News & Notes
This is the seventh in a series of posts about our new framework for cultural engagement, The 6 Ps of Experience Design. If you haven’t read the preceding posts, you may want to start at the beginning.
Is marketing part of the cultural experience? From the audience member or participant’s point of view, yes.
The promises your organization makes in its branding and communications — visual and verbal, print and electronic, explicit and implicit — do more than get people in the door (or not). They are the earliest stage of the experience for most people, setting their expectations, framing the possibilities, and beginning to understand and connect with both the form and content of the programming.
So despite the fact that most arts and culture organizations are structured to keep these functions separate, marketing is actually part of the education and interpretation process. Silos be damned.
And the rest of the experience had better keep the promises, otherwise the gears of expectation and engagement will grind. That’s why it’s so important to take a holistic approach to experience design; all the Ps are connected, and they need to reinforce each other for a coherent, compelling experience.
Of course, you’re not the only one who makes promises about your organization and offerings. As our research has consistently shown, and as others have pointed out, word of mouth and social media often dramatically outweigh the influence of a cultural organization’s own messaging, especially for new and less-frequently-attending audiences. People trust the subjective, independent opinions of their friends, family members, coworkers, even the strangers in their virtual circles. Hence the importance of the rest of the experience, in all its aspects (all the Ps): If the whole is powerful and pleasurable, it becomes its own marketing engine.
What promises do your audiences need to hear in order to start engaging with the experience? What promises can you make that are both accurate and compelling? (The answer to that question may evolve as you and your colleagues take an increasingly integrated approach to experience design.)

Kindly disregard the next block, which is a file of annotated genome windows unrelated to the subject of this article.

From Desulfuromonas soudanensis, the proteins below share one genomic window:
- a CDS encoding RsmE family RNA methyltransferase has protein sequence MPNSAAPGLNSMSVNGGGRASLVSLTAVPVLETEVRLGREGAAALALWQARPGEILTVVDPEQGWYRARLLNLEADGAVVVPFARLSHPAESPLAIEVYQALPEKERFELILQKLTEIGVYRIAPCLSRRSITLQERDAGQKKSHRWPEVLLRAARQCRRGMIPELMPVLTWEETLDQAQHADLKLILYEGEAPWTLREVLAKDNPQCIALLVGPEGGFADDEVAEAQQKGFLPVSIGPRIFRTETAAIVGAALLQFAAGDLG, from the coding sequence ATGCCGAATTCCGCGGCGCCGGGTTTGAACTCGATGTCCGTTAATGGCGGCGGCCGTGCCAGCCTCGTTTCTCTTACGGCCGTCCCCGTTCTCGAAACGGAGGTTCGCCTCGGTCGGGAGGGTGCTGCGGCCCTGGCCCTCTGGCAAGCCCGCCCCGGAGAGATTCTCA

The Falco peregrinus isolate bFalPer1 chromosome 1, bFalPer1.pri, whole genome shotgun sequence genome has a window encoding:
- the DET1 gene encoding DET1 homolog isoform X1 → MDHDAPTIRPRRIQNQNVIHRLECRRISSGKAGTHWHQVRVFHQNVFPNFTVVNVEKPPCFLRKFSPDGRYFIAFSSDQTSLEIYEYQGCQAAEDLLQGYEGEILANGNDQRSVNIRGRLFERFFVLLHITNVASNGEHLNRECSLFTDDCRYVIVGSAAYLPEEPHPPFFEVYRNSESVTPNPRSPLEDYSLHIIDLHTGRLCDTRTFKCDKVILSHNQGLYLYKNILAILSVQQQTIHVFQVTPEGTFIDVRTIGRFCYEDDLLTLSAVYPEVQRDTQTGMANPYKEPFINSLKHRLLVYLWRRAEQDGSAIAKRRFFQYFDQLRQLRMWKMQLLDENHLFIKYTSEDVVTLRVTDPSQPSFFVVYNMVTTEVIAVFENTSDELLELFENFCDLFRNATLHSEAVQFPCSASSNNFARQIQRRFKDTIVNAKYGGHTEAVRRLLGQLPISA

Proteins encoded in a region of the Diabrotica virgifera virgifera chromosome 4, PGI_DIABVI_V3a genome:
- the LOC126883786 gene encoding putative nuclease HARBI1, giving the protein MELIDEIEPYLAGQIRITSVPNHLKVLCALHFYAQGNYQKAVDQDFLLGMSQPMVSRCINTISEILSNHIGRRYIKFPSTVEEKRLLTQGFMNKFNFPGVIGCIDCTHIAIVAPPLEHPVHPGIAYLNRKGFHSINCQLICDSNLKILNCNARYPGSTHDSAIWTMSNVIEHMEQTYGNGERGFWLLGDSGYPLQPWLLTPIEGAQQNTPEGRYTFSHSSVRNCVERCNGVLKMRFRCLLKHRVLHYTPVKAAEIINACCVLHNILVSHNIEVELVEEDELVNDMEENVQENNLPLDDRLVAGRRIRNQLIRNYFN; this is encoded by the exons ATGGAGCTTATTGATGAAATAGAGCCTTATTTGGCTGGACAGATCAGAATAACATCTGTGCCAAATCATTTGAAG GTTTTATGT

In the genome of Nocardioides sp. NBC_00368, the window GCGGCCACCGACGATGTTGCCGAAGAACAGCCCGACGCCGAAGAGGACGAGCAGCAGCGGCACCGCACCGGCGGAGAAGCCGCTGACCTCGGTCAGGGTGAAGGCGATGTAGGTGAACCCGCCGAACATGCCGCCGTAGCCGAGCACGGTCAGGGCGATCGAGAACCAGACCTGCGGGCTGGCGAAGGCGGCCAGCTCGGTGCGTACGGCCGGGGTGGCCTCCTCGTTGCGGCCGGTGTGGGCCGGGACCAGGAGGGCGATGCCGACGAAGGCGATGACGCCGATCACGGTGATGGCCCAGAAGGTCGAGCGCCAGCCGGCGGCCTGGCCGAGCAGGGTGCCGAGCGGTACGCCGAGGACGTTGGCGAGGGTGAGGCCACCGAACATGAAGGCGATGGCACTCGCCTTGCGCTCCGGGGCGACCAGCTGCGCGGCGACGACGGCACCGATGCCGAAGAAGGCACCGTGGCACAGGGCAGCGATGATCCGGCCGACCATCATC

And what are those implicit messages we send, sometimes unintentionally? When we conduct research about websites, digital content, season brochures, advertisements, and the like, we find that audiences “read” not just the overt messages but the indirect, latent ones, as well. In the case of those infrequent or underrepresented audiences, these readings can be very different from what the organization intended; they tend to focus on what the experience will be like, not just the repertoire and performers. Will it be creative and surprising, or traditional and familiar? Will it be emotional or intellectual, or perhaps both? Social and festive or contemplative and quiet? Who will it be for — who else will be there?
Even more subtly: Will the experience be authentic? Do the promises themselves feel authentic? If the message conveys that the experience will be high-quality and culturally authoritative, what associations do those attributes carry, and for whom?
This is also called positioning, as in “brand positioning.” Interestingly, we’ve found that it tends to be the only area in cultural organizations where professionals talk about personality (often in the phrase “brand personality”). But the other facets of experience design also embed and express personality. Let’s turn to that P now.
Photo: A community art truck parked at Big Car Collaborative, a wonderful placemaking/placekeeping enterprise in Indianapolis dedicated to social cohesion (www.bigcar.org).